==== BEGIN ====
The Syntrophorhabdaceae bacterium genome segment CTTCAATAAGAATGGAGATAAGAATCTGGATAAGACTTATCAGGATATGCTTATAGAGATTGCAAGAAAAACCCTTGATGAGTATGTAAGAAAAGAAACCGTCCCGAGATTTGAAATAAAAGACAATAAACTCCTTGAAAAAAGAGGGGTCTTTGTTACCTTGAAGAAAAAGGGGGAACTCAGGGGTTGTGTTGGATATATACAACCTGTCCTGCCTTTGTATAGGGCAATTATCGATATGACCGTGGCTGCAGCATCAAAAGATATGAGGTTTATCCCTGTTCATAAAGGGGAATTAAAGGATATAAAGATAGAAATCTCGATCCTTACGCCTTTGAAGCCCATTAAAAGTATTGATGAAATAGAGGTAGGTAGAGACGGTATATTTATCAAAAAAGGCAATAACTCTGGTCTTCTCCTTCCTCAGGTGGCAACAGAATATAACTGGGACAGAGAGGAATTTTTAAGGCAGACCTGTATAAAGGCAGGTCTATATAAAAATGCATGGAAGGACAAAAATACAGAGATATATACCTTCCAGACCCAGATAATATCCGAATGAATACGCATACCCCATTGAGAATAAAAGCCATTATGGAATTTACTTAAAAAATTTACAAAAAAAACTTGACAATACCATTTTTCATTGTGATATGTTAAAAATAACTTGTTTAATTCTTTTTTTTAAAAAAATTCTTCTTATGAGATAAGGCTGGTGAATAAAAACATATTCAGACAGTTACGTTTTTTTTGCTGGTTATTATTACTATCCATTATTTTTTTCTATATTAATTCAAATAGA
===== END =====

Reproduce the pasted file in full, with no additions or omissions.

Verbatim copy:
The Syntrophorhabdaceae bacterium genome segment CTTCAATAAGAATGGAGATAAGAATCTGGATAAGACTTATCAGGATATGCTTATAGAGATTGCAAGAAAAACCCTTGATGAGTATGTAAGAAAAGAAACCGTCCCGAGATTTGAAATAAAAGACAATAAACTCCTTGAAAAAAGAGGGGTCTTTGTTACCTTGAAGAAAAAGGGGGAACTCAGGGGTTGTGTTGGATATATACAACCTGTCCTGCCTTTGTATAGGGCAATTATCGATATGACCGTGGCTGCAGCATCAAAAGATATGAGGTTTATCCCTGTTCATAAAGGGGAATTAAAGGATATAAAGATAGAAATCTCGATCCTTACGCCTTTGAAGCCCATTAAAAGTATTGATGAAATAGAGGTAGGTAGAGACGGTATATTTATCAAAAAAGGCAATAACTCTGGTCTTCTCCTTCCTCAGGTGGCAACAGAATATAACTGGGACAGAGAGGAATTTTTAAGGCAGACCTGTATAAAGGCAGGTCTATATAAAAATGCATGGAAGGACAAAAATACAGAGATATATACCTTCCAGACCCAGATAATATCCGAATGAATACGCATACCCCATTGAGAATAAAAGCCATTATGGAATTTACTTAAAAAATTTACAAAAAAAACTTGACAATACCATTTTTCATTGTGATATGTTAAAAATAACTTGTTTAATTCTTTTTTTTAAAAAAATTCTTCTTATGAGATAAGGCTGGTGAATAAAAACATATTCAGACAGTTACGTTTTTTTTGCTGGTTATTATTACTATCCATTATTTTTTTCTATATTAATTCAAATAGA